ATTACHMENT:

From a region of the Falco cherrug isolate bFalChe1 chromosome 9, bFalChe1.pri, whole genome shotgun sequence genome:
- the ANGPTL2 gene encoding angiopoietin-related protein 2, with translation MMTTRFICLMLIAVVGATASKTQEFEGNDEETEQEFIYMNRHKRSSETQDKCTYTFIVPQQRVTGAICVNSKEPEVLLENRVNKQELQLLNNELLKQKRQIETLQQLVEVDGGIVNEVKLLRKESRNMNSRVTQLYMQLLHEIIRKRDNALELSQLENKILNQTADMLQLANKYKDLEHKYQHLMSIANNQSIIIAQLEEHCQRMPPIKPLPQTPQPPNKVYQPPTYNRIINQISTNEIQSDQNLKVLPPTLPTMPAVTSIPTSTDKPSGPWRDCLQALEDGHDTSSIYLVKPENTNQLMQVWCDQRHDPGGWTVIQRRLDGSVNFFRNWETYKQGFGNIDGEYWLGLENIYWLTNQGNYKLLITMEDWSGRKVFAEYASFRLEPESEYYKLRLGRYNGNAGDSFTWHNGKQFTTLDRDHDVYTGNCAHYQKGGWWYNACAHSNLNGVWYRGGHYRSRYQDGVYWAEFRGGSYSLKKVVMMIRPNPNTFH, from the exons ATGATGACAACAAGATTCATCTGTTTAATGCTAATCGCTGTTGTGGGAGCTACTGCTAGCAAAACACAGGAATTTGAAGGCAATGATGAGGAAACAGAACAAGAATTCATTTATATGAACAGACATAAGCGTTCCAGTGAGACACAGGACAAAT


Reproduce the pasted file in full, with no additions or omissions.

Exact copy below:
From a region of the Falco cherrug isolate bFalChe1 chromosome 9, bFalChe1.pri, whole genome shotgun sequence genome:
- the ANGPTL2 gene encoding angiopoietin-related protein 2, with translation MMTTRFICLMLIAVVGATASKTQEFEGNDEETEQEFIYMNRHKRSSETQDKCTYTFIVPQQRVTGAICVNSKEPEVLLENRVNKQELQLLNNELLKQKRQIETLQQLVEVDGGIVNEVKLLRKESRNMNSRVTQLYMQLLHEIIRKRDNALELSQLENKILNQTADMLQLANKYKDLEHKYQHLMSIANNQSIIIAQLEEHCQRMPPIKPLPQTPQPPNKVYQPPTYNRIINQISTNEIQSDQNLKVLPPTLPTMPAVTSIPTSTDKPSGPWRDCLQALEDGHDTSSIYLVKPENTNQLMQVWCDQRHDPGGWTVIQRRLDGSVNFFRNWETYKQGFGNIDGEYWLGLENIYWLTNQGNYKLLITMEDWSGRKVFAEYASFRLEPESEYYKLRLGRYNGNAGDSFTWHNGKQFTTLDRDHDVYTGNCAHYQKGGWWYNACAHSNLNGVWYRGGHYRSRYQDGVYWAEFRGGSYSLKKVVMMIRPNPNTFH, from the exons ATGATGACAACAAGATTCATCTGTTTAATGCTAATCGCTGTTGTGGGAGCTACTGCTAGCAAAACACAGGAATTTGAAGGCAATGATGAGGAAACAGAACAAGAATTCATTTATATGAACAGACATAAGCGTTCCAGTGAGACACAGGACAAAT